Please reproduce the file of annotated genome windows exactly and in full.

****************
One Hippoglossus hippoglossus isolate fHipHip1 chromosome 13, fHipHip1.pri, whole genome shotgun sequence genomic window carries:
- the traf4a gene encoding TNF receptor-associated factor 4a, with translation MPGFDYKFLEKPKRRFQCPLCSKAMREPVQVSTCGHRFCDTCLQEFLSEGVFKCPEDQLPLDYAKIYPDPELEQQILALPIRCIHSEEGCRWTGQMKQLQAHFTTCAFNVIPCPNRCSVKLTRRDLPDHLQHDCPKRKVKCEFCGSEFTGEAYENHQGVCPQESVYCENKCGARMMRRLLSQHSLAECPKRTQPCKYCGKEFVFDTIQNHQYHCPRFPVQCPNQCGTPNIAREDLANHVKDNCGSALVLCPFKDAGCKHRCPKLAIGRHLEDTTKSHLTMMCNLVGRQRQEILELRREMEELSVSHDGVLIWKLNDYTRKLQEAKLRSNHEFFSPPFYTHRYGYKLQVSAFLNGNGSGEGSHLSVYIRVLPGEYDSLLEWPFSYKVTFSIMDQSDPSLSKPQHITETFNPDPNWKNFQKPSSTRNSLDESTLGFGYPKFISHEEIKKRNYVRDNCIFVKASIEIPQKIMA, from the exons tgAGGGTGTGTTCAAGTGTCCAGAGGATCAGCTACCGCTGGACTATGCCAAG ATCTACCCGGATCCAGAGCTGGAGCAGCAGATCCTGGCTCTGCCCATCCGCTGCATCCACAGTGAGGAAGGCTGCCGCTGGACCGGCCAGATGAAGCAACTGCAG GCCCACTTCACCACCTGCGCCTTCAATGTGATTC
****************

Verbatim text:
One Hippoglossus hippoglossus isolate fHipHip1 chromosome 13, fHipHip1.pri, whole genome shotgun sequence genomic window carries:
- the traf4a gene encoding TNF receptor-associated factor 4a, with translation MPGFDYKFLEKPKRRFQCPLCSKAMREPVQVSTCGHRFCDTCLQEFLSEGVFKCPEDQLPLDYAKIYPDPELEQQILALPIRCIHSEEGCRWTGQMKQLQAHFTTCAFNVIPCPNRCSVKLTRRDLPDHLQHDCPKRKVKCEFCGSEFTGEAYENHQGVCPQESVYCENKCGARMMRRLLSQHSLAECPKRTQPCKYCGKEFVFDTIQNHQYHCPRFPVQCPNQCGTPNIAREDLANHVKDNCGSALVLCPFKDAGCKHRCPKLAIGRHLEDTTKSHLTMMCNLVGRQRQEILELRREMEELSVSHDGVLIWKLNDYTRKLQEAKLRSNHEFFSPPFYTHRYGYKLQVSAFLNGNGSGEGSHLSVYIRVLPGEYDSLLEWPFSYKVTFSIMDQSDPSLSKPQHITETFNPDPNWKNFQKPSSTRNSLDESTLGFGYPKFISHEEIKKRNYVRDNCIFVKASIEIPQKIMA, from the exons tgAGGGTGTGTTCAAGTGTCCAGAGGATCAGCTACCGCTGGACTATGCCAAG ATCTACCCGGATCCAGAGCTGGAGCAGCAGATCCTGGCTCTGCCCATCCGCTGCATCCACAGTGAGGAAGGCTGCCGCTGGACCGGCCAGATGAAGCAACTGCAG GCCCACTTCACCACCTGCGCCTTCAATGTGATTC